“Get a cleaning team out here.” He ordered the officer. It wasn’t good for people’s morale to see sticky blood all over the pavement behind their home.

He didn’t even bother to look for other clues, such as bullet shells, or anything the killer may have dropped, he was fairly certain that whoever it was must be a professional and that they would never had been so careless as to leave such a clue.

He was curious as to why the Department had called him out here. Usually the lower ranking detectives went for things like this, and the better detectives like himself where sent after the bigger deals.

His last job had only been finished last night.

He glanced up at the sky and smiled, the day was overcast, and he knew they would have a blizzard in by nightfall. He loved the snow.

He nodded to the police officer.” Go back to the station; I’ll take care of this.”

The man nodded and he and his men got in their cars and left. Janz sighed in satisfaction. He preferred to work alone.

First question: Who were the men who had been shot?

Janz wasn’t a great detective because he came up with random spouts of brilliancy. He was methodical, and determined in everything he did, he didn’t let anything stop him.

He knew the Captain at the station wouldn’t mind him taking on the case; there was no need to even discuss it with him. They were old friends, and he probably knew that Janz had wanted a break on something easier than usual for a while.

Getting back into his car, Janz pulled his NYPD detective’s coat over his normal leather jacket, and pinned his badge to it.

It was a short drive and he pulled into the morgue only a half an hour later.

They let him in instantly on sight of his badge, detectives usually had unopposed access to morgues, hospitals, and the like.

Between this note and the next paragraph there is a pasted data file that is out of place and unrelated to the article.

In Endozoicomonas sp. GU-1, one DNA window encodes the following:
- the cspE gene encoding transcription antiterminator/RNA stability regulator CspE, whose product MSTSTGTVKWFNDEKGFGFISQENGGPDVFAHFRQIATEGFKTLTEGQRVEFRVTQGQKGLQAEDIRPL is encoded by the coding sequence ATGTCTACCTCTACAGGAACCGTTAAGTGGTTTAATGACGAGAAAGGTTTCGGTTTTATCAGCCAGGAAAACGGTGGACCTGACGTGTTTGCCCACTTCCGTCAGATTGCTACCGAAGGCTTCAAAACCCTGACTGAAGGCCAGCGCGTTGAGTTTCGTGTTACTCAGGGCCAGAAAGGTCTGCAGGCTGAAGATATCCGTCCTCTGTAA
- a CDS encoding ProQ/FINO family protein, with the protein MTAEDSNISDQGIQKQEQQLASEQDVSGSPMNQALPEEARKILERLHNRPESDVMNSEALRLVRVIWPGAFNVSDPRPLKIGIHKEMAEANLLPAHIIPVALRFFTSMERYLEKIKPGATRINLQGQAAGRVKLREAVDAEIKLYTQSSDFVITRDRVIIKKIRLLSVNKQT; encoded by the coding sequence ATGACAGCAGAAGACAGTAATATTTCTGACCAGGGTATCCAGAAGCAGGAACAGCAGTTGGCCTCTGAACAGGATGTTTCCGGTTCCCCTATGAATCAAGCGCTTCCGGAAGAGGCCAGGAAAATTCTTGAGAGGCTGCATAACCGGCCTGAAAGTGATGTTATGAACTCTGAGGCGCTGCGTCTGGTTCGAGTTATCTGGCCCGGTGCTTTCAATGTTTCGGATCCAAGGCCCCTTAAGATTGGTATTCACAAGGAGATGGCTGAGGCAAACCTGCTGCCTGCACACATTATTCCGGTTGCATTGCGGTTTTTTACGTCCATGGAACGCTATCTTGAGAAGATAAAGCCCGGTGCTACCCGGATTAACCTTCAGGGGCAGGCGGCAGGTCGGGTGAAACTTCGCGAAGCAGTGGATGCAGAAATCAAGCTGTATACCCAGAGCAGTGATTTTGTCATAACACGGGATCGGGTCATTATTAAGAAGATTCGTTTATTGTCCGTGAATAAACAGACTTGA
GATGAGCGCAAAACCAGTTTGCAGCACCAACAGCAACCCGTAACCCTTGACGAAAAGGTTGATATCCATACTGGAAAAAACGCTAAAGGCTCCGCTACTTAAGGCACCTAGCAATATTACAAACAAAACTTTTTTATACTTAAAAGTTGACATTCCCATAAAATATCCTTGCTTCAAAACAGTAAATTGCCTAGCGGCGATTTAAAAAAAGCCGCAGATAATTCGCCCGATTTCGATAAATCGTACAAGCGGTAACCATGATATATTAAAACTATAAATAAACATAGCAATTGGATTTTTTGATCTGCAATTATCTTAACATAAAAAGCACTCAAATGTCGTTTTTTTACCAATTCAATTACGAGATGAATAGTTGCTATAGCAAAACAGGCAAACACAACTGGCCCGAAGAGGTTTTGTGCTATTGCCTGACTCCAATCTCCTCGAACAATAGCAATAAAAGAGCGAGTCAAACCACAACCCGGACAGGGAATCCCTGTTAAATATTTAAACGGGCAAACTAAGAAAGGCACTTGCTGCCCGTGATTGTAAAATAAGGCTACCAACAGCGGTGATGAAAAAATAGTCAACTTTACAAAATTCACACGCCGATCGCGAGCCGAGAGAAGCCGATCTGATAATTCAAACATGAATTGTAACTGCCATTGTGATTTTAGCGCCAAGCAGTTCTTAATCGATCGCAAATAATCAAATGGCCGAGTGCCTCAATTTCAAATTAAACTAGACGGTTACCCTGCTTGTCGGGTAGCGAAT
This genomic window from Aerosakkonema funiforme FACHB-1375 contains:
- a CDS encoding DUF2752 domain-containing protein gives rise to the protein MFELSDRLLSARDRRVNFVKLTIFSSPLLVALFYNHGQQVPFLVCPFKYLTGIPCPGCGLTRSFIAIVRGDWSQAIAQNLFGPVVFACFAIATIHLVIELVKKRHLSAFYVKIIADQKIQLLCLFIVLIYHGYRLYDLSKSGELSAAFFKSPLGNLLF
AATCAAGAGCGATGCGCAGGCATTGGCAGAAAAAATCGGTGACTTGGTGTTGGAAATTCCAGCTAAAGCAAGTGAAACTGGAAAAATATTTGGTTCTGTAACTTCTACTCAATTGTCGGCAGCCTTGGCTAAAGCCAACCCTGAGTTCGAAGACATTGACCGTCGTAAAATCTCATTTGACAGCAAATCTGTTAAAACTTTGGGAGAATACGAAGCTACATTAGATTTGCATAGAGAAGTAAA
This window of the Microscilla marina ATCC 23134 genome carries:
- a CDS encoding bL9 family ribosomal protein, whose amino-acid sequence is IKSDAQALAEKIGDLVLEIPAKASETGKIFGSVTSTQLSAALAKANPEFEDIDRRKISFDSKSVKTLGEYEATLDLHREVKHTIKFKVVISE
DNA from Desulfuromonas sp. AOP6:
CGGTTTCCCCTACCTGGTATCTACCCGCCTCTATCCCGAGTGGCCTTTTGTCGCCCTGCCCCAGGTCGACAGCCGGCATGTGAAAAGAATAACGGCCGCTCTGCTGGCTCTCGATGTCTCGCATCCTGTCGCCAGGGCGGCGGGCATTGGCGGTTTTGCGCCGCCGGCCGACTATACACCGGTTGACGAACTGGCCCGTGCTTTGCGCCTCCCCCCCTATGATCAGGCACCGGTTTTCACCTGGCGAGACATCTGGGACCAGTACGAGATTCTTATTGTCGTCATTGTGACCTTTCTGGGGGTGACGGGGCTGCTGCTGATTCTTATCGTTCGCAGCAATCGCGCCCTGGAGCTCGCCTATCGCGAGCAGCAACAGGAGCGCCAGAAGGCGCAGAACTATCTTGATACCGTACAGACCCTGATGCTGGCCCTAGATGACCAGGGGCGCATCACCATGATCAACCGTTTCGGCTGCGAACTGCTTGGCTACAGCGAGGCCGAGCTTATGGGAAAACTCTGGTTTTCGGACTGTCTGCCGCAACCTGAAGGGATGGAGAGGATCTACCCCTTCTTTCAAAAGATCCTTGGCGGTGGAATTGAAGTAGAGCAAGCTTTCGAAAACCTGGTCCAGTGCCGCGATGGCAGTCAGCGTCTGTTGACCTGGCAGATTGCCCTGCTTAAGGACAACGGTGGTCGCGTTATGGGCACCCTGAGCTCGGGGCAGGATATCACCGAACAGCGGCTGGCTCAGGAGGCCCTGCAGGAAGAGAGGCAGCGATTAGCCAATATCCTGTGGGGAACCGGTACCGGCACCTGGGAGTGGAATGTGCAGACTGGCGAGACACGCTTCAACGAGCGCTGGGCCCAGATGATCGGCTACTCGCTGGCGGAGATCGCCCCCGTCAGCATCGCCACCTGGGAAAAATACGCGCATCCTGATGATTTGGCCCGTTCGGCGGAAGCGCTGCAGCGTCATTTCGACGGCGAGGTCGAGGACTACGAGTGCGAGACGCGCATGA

Stepping up to the receptionist he asked where the two men had been taken.

He turned and headed down the perfectly washed, shining white hallway with the room number burned into his mind, D-21.

He reached the D hallway and turned down it, counting the blue doors as he passed them.

19 . . . 20 . . . 21!

He pulled the door open and looked around; two men in white coats were standing over a body in the middle of the room. One of them looked up as he entered and he recognized Doctor Roth, an old friend of his.

“Ah, Janz” Called the thin, bald man, stepping forward and embracing him.” I was half hoping you’d be the one assigned to this one!”

Janz grinned and winced for the thousandth time at Jenner Roth’s thick Russian accent.” I’m glad to see you, it’s been a while.”

“Yes, it has.” The small man led him over to the body.

“What have you found?” Janz asked curiously.

“Ah” Jenner raised a finger, a puzzled look on his face.” It was actually rather strange, you see.”

He pulled back the white sheet on the one man’s body, the one who had been shot twice.” We searched the records using finger prints! Found nothing. I just sent off a DNA test to see if we can at least find his relatives.” Jenner shook his head.” No ID on him, nothing. I’d also be willing to bet he was shot by a professional too!”

Janz couldn’t help but chuckle, though it was rather subdued.” I guessed the same thing.” He frowned.” So . . . no fingerprint matches?”

Jenner shook his head.” None at all, usually at least one or two matches will come up on the system, but with him. Nothing”

Suddenly Jenner threw up his hands and ran off to the side, his feet pattering unevenly.” I forgot!” He called back.” I did find something else.”

He trotted back, holding a small white box.” The other man was a pizza delivery man Jonathan . . . uhm, ah, I forget his name!” He turned to the other doctor.” Robert, what was the other man’s name?”

The other doctor, Robert, looked up.” You said it was Rendall, remember?”

Janner nodded.” Ah yes, Rendall, poor fellow. Probably was just in the wrong place at the wrong time. But he had this on him!”

He handed Janz the box. Janz frowned and opened it” A camera!” He exclaimed.

Jenner nodded enthusiastically.” Yes! I haven’t checked it for pictures, so don’t get your hopes up.”

Janz quickly turned on the camera, it was rare that this kind of thing came along with a case, and he was hoping that he would find some pictures and be able to find out who the man was. Slowly he clicked through the recent pictures. The first one he saw made his heart beat fast.

It was the street, two men facing each other, one with a gun; and one holding a roll of bills. The man with the guns face was clear and vivid, as though he had been waiting there for his picture to be taken.